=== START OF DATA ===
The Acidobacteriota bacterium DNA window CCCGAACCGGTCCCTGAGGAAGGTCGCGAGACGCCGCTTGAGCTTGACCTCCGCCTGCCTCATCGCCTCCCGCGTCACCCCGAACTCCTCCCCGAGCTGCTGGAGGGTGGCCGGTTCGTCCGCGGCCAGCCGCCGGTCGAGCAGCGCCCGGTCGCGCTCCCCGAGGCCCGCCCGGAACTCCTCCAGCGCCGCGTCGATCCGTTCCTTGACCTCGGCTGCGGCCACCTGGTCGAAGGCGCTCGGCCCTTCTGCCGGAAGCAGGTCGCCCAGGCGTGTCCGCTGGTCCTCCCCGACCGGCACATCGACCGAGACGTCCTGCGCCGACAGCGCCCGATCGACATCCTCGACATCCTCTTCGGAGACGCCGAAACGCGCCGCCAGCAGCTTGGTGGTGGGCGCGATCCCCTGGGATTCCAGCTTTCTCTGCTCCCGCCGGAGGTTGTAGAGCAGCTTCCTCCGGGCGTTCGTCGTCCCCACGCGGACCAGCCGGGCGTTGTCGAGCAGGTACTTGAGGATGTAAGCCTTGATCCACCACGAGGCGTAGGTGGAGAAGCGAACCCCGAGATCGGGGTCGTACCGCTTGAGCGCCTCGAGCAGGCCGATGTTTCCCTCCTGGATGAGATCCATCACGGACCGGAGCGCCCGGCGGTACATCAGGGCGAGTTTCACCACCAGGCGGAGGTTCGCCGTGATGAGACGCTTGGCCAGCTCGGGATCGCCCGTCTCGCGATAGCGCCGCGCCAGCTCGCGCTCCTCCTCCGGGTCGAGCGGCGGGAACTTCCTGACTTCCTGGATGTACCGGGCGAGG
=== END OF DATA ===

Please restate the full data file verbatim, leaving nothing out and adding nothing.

The Acidobacteriota bacterium DNA window CCCGAACCGGTCCCTGAGGAAGGTCGCGAGACGCCGCTTGAGCTTGACCTCCGCCTGCCTCATCGCCTCCCGCGTCACCCCGAACTCCTCCCCGAGCTGCTGGAGGGTGGCCGGTTCGTCCGCGGCCAGCCGCCGGTCGAGCAGCGCCCGGTCGCGCTCCCCGAGGCCCGCCCGGAACTCCTCCAGCGCCGCGTCGATCCGTTCCTTGACCTCGGCTGCGGCCACCTGGTCGAAGGCGCTCGGCCCTTCTGCCGGAAGCAGGTCGCCCAGGCGTGTCCGCTGGTCCTCCCCGACCGGCACATCGACCGAGACGTCCTGCGCCGACAGCGCCCGATCGACATCCTCGACATCCTCTTCGGAGACGCCGAAACGCGCCGCCAGCAGCTTGGTGGTGGGCGCGATCCCCTGGGATTCCAGCTTTCTCTGCTCCCGCCGGAGGTTGTAGAGCAGCTTCCTCCGGGCGTTCGTCGTCCCCACGCGGACCAGCCGGGCGTTGTCGAGCAGGTACTTGAGGATGTAAGCCTTGATCCACCACGAGGCGTAGGTGGAGAAGCGAACCCCGAGATCGGGGTCGTACCGCTTGAGCGCCTCGAGCAGGCCGATGTTTCCCTCCTGGATGAGATCCATCACGGACCGGAGCGCCCGGCGGTACATCAGGGCGAGTTTCACCACCAGGCGGAGGTTCGCCGTGATGAGACGCTTGGCCAGCTCGGGATCGCCCGTCTCGCGATAGCGCCGCGCCAGCTCGCGCTCCTCCTCCGGGTCGAGCGGCGGGAACTTCCTGACTTCCTGGATGTACCGGGCGAGG